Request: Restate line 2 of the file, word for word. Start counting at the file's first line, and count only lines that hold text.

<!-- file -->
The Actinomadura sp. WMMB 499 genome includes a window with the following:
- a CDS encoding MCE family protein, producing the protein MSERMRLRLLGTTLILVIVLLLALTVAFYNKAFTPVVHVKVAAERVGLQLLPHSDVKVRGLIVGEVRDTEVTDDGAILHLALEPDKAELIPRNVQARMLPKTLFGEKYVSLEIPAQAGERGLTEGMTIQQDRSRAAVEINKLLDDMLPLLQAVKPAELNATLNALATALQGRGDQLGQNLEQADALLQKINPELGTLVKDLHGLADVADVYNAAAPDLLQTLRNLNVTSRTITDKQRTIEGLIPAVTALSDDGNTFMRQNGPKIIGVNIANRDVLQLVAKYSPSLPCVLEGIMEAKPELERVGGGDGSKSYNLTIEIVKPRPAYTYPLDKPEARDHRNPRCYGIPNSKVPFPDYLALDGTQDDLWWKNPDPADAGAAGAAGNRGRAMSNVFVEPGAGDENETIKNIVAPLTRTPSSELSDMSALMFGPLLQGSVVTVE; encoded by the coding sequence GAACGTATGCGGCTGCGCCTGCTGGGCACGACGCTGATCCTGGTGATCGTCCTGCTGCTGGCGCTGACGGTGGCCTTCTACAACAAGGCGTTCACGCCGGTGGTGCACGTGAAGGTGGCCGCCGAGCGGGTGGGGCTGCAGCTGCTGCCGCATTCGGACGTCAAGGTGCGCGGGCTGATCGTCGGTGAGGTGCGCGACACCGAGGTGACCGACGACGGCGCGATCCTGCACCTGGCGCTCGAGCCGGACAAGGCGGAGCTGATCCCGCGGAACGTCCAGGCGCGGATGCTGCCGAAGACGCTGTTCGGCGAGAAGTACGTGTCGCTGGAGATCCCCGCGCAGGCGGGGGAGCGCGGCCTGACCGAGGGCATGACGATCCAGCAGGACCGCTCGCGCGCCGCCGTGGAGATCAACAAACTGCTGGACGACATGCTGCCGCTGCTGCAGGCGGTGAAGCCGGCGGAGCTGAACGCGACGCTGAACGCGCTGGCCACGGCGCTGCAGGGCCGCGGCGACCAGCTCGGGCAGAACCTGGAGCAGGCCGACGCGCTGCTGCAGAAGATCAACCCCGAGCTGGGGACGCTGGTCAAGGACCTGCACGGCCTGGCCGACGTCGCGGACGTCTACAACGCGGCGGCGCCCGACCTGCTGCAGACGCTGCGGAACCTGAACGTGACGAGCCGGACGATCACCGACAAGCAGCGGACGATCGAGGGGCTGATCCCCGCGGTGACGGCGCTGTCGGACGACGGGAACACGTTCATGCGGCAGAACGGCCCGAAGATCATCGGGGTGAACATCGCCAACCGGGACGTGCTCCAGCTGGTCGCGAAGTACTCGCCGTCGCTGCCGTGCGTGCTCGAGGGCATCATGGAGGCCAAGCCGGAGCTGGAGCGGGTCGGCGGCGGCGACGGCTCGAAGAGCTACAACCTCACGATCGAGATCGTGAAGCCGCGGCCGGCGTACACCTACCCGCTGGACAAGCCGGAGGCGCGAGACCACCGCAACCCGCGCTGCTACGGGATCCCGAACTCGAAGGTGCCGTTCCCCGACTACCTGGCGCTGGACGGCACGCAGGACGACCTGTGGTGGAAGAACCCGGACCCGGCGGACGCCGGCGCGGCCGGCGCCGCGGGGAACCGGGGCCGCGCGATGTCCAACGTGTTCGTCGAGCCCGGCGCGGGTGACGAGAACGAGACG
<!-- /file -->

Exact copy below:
- a CDS encoding MCE family protein, producing the protein MSERMRLRLLGTTLILVIVLLLALTVAFYNKAFTPVVHVKVAAERVGLQLLPHSDVKVRGLIVGEVRDTEVTDDGAILHLALEPDKAELIPRNVQARMLPKTLFGEKYVSLEIPAQAGERGLTEGMTIQQDRSRAAVEINKLLDDMLPLLQAVKPAELNATLNALATALQGRGDQLGQNLEQADALLQKINPELGTLVKDLHGLADVADVYNAAAPDLLQTLRNLNVTSRTITDKQRTIEGLIPAVTALSDDGNTFMRQNGPKIIGVNIANRDVLQLVAKYSPSLPCVLEGIMEAKPELERVGGGDGSKSYNLTIEIVKPRPAYTYPLDKPEARDHRNPRCYGIPNSKVPFPDYLALDGTQDDLWWKNPDPADAGAAGAAGNRGRAMSNVFVEPGAGDENETIKNIVAPLTRTPSSELSDMSALMFGPLLQGSVVTVE; encoded by the coding sequence GAACGTATGCGGCTGCGCCTGCTGGGCACGACGCTGATCCTGGTGATCGTCCTGCTGCTGGCGCTGACGGTGGCCTTCTACAACAAGGCGTTCACGCCGGTGGTGCACGTGAAGGTGGCCGCCGAGCGGGTGGGGCTGCAGCTGCTGCCGCATTCGGACGTCAAGGTGCGCGGGCTGATCGTCGGTGAGGTGCGCGACACCGAGGTGACCGACGACGGCGCGATCCTGCACCTGGCGCTCGAGCCGGACAAGGCGGAGCTGATCCCGCGGAACGTCCAGGCGCGGATGCTGCCGAAGACGCTGTTCGGCGAGAAGTACGTGTCGCTGGAGATCCCCGCGCAGGCGGGGGAGCGCGGCCTGACCGAGGGCATGACGATCCAGCAGGACCGCTCGCGCGCCGCCGTGGAGATCAACAAACTGCTGGACGACATGCTGCCGCTGCTGCAGGCGGTGAAGCCGGCGGAGCTGAACGCGACGCTGAACGCGCTGGCCACGGCGCTGCAGGGCCGCGGCGACCAGCTCGGGCAGAACCTGGAGCAGGCCGACGCGCTGCTGCAGAAGATCAACCCCGAGCTGGGGACGCTGGTCAAGGACCTGCACGGCCTGGCCGACGTCGCGGACGTCTACAACGCGGCGGCGCCCGACCTGCTGCAGACGCTGCGGAACCTGAACGTGACGAGCCGGACGATCACCGACAAGCAGCGGACGATCGAGGGGCTGATCCCCGCGGTGACGGCGCTGTCGGACGACGGGAACACGTTCATGCGGCAGAACGGCCCGAAGATCATCGGGGTGAACATCGCCAACCGGGACGTGCTCCAGCTGGTCGCGAAGTACTCGCCGTCGCTGCCGTGCGTGCTCGAGGGCATCATGGAGGCCAAGCCGGAGCTGGAGCGGGTCGGCGGCGGCGACGGCTCGAAGAGCTACAACCTCACGATCGAGATCGTGAAGCCGCGGCCGGCGTACACCTACCCGCTGGACAAGCCGGAGGCGCGAGACCACCGCAACCCGCGCTGCTACGGGATCCCGAACTCGAAGGTGCCGTTCCCCGACTACCTGGCGCTGGACGGCACGCAGGACGACCTGTGGTGGAAGAACCCGGACCCGGCGGACGCCGGCGCGGCCGGCGCCGCGGGGAACCGGGGCCGCGCGATGTCCAACGTGTTCGTCGAGCCCGGCGCGGGTGACGAGAACGAGACG